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Klass war? Labour has more work to do in selling its mansion tax



Myleene Klass’s anti-mansion tax outburst on The Agenda is evidence that Labour still has a long way to go in persuading the middle classes of its credibility on tax reform.

For some, Klass’s criticism of the mansion tax made her an ‘anti-tax Boudicca’, going ‘full Paxman’ on a visibly uncomfortable Miliband. For most, however, it was clear Klass was out of her depth. Erroneously claiming that £2 million barely afforded a garage in London, she also argued that those who would be ‘suffering’ from the tax would be ‘little grannies’ living not in mansions but in modest homes – despite Miliband’s explanation that the threshold would rise in line with average prices of high value properties meaning the number of those paying the tax would not increase over time.

Aside from the Daily Mail’s predictable celebration of Klass’s ‘sharper and more analytical mind’ trouncing the ‘vacuity and class envy’ of the Labour party, the public groundswell has largely found Klass’s position laughable. A fake donation page was set up on JustGiving to ‘help Myleene Klass pay her Mansion Tax’, while, rather irrationally, a petition has been set up calling for Klass to be dropped as the face of Littlewoods as her views insulted typical customers who are apparently ‘among the most hard hit by Britain’s current economic hardships’.

However, Klass’s outburst should remind Labour of the importance of embedding fairness throughout our tax system and economy. Without this, the extreme polarity of the rhetoric of ‘them’ against ‘us’ will leave the many who feel they fall somewhere in the middle without a sense of belonging within the Labour party.

Klass is not the first celebrity to struggle publicly with Labour’s position on tax. To less public attention, actor Griff Rhys Jones recently claimed he was ready to leave the UK in protest of the ‘colossal’ amount he’d be liable to pay under the tax. Sol Campbell has gone further in claiming Labour is the ‘grim reaper’ of the successful, while Michael Caine described himself as ‘very unhappy’ about the ‘preposterous and silly’ tax on high-value homes.

There can be no surprise that celebrities with estimated net worths of £11 million will find such proposals unpalatable. Unlike Conservative tax cuts which falsely claim to benefit everyone, radical tax reform in the interests of fairness and redistribution necessarily requires the proportional distribution of responsibility, which will always upset some people. In this way, the outcry of Klass and others is evidence of brave decision making on Labour’s part as to who should take most responsibility in the context of economic difficulty.

However, the ensuing ‘class war’ element of discussions about these ‘few fat geese’, according to Polly Toynbee, against the majority won’t help Labour win the much-needed support of the middle classes. While the proposed mansion tax will only affect around 100,000 houses, kicking in at the very high threshold of £2 million, and will include mechanisms to protect households who are ‘asset rich but cash poor’, polarised class rhetoric will continue to alienate many middle income households for whom high-value properties will never be a reality, but might always be an aspiration.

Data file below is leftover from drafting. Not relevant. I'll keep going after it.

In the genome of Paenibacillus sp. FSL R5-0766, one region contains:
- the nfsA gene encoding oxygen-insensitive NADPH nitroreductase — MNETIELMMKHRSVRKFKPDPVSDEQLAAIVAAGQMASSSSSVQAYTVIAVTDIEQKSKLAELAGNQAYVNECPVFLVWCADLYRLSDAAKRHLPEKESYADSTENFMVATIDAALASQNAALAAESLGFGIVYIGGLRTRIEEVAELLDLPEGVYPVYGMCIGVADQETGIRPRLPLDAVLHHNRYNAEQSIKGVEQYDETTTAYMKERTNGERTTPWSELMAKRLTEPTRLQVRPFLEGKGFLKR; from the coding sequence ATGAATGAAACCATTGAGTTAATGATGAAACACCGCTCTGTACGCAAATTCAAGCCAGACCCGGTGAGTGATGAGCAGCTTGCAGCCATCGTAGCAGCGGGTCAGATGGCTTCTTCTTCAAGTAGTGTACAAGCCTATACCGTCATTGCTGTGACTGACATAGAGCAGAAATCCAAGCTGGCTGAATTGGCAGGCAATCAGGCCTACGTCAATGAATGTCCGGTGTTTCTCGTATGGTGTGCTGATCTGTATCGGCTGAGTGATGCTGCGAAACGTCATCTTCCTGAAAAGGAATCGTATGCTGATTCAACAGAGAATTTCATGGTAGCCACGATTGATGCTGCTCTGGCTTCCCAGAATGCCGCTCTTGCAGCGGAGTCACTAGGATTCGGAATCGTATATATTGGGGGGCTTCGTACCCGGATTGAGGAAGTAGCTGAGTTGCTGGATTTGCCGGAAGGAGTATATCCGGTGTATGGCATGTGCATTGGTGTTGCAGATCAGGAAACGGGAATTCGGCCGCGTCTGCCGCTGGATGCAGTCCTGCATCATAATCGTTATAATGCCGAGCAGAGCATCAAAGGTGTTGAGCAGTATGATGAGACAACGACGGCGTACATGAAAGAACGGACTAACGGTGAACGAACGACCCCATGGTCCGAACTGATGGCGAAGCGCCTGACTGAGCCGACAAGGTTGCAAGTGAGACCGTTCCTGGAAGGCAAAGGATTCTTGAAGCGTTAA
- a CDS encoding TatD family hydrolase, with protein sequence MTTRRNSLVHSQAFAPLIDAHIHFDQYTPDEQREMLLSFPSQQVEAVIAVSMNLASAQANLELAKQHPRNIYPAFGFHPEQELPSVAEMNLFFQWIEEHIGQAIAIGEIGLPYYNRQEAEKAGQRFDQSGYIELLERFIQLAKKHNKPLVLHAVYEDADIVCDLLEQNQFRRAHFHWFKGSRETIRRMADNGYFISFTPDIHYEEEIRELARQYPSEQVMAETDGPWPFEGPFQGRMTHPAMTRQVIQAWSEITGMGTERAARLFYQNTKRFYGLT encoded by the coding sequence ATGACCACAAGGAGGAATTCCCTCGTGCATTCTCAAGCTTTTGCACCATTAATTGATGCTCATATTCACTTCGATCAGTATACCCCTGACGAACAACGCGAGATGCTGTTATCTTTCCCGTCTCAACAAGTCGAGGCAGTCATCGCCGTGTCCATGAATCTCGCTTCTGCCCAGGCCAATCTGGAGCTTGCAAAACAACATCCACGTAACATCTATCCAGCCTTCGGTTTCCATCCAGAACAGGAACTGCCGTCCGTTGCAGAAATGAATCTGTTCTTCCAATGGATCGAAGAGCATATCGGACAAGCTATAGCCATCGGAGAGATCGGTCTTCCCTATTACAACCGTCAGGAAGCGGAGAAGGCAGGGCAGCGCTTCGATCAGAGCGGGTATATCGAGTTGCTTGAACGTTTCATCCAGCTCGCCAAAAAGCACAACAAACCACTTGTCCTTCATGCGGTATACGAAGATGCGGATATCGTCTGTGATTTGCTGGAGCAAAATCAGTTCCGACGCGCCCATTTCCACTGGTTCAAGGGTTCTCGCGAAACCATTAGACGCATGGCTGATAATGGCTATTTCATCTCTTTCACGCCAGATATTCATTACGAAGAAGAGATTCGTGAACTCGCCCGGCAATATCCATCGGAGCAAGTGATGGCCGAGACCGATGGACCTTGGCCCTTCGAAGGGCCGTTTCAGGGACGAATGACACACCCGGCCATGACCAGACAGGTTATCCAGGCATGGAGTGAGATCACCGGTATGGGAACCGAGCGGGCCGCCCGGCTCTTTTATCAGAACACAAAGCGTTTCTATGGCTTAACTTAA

To persuade these middle households, taxing the worst excesses of property wealth must be pursued alongside other reforms. Introducing more council tax banding and updating property valuations (rather than using those from 1991) would make the burdens of payments fairer. In this way, moderately and relatively wealthy households can be distinguished from the wealthiest in tax burdens. Furthermore, though already called for by London Labour leaders to be pursued to replace the proposed mansion tax, there’s no reason why council tax reform and the introduction of a mansion tax should be mutually exclusive.

A fair, transparent and progressive tax system requires a sense of responsibility and proportionality at every level, for every social group to pay its fair share, not just continuously pitting the ‘many’ against the ‘few’. Redistribution is not simply about getting those on top to be publicly embarrassed into submission by everyone else.

We should absolutely tax wealth thoroughly and progressively. We should definitely address the stark inequalities of the property market. We should categorically ensure ‘those with the broadest shoulders pay the biggest burden’.

But when talking about tax and the economy, we can’t forget that a society is made up individuals, families and communities, not simply polarised classes of people. For now, Labour has the public on its side, with around 65 per cent of voters supporting its mansion tax proposals. However, it must not fall into debates in the extremities of class politics which may alienate those it desperately needs on side to win power next year.


Daisy-Rose Srblin

Daisy-Rose Srblin is the 2018 London campaign manager for the Child Poverty Action Group. She previously was a research fellow at the Fabian Society focusing on tax reform and an MP's researcher for the UK Parliament.


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